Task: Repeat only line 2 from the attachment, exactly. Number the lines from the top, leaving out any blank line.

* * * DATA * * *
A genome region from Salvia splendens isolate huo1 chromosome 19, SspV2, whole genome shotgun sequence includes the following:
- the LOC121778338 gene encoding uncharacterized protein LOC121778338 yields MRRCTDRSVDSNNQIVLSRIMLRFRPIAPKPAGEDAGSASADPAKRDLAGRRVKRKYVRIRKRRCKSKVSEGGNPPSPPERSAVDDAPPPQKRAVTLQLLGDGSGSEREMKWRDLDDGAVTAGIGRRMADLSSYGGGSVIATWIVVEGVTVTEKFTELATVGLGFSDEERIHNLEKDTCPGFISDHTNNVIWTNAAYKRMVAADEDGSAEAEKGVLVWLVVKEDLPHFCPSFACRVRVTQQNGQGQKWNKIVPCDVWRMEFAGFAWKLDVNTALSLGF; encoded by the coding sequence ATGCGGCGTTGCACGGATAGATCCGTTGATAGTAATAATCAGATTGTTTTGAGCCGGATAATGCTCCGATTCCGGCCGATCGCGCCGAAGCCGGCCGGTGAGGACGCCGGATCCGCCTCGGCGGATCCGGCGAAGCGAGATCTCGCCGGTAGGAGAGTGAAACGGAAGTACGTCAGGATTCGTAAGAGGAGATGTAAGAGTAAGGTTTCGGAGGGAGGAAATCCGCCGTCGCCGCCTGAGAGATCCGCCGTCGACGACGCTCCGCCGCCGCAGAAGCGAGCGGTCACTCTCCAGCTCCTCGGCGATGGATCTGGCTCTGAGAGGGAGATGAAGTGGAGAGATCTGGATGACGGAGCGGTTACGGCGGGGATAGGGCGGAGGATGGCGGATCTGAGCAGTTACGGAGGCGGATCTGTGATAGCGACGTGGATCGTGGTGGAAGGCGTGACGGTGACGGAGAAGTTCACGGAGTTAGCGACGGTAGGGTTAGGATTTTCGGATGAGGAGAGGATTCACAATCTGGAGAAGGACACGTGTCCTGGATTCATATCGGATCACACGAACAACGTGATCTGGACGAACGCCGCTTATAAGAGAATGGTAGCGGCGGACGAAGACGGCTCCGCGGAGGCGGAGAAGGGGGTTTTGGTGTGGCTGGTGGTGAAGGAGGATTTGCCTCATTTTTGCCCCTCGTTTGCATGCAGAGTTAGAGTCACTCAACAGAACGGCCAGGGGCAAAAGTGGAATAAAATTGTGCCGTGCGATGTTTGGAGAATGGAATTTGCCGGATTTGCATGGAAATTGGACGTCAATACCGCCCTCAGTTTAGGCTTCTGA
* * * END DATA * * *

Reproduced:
- the LOC121778338 gene encoding uncharacterized protein LOC121778338 yields MRRCTDRSVDSNNQIVLSRIMLRFRPIAPKPAGEDAGSASADPAKRDLAGRRVKRKYVRIRKRRCKSKVSEGGNPPSPPERSAVDDAPPPQKRAVTLQLLGDGSGSEREMKWRDLDDGAVTAGIGRRMADLSSYGGGSVIATWIVVEGVTVTEKFTELATVGLGFSDEERIHNLEKDTCPGFISDHTNNVIWTNAAYKRMVAADEDGSAEAEKGVLVWLVVKEDLPHFCPSFACRVRVTQQNGQGQKWNKIVPCDVWRMEFAGFAWKLDVNTALSLGF; encoded by the coding sequence ATGCGGCGTTGCACGGATAGATCCGTTGATAGTAATAATCAGATTGTTTTGAGCCGGATAATGCTCCGATTCCGGCCGATCGCGCCGAAGCCGGCCGGTGAGGACGCCGGATCCGCCTCGGCGGATCCGGCGAAGCGAGATCTCGCCGGTAGGAGAGTGAAACGGAAGTACGTCAGGATTCGTAAGAGGAGATGTAAGAGTAAGGTTTCGGAGGGAGGAAATCCGCCGTCGCCGCCTGAGAGATCCGCCGTCGACGACGCTCCGCCGCCGCAGAAGCGAGCGGTCACTCTCCAGCTCCTCGGCGATGGATCTGGCTCTGAGAGGGAGATGAAGTGGAGAGATCTGGATGACGGAGCGGTTACGGCGGGGATAGGGCGGAGGATGGCGGATCTGAGCAGTTACGGAGGCGGATCTGTGATAGCGACGTGGATCGTGGTGGAAGGCGTGACGGTGACGGAGAAGTTCACGGAGTTAGCGACGGTAGGGTTAGGATTTTCGGATGAGGAGAGGATTCACAATCTGGAGAAGGACACGTGTCCTGGATTCATATCGGATCACACGAACAACGTGATCTGGACGAACGCCGCTTATAAGAGAATGGTAGCGGCGGACGAAGACGGCTCCGCGGAGGCGGAGAAGGGGGTTTTGGTGTGGCTGGTGGTGAAGGAGGATTTGCCTCATTTTTGCCCCTCGTTTGCATGCAGAGTTAGAGTCACTCAACAGAACGGCCAGGGGCAAAAGTGGAATAAAATTGTGCCGTGCGATGTTTGGAGAATGGAATTTGCCGGATTTGCATGGAAATTGGACGTCAATACCGCCCTCAGTTTAGGCTTCTGA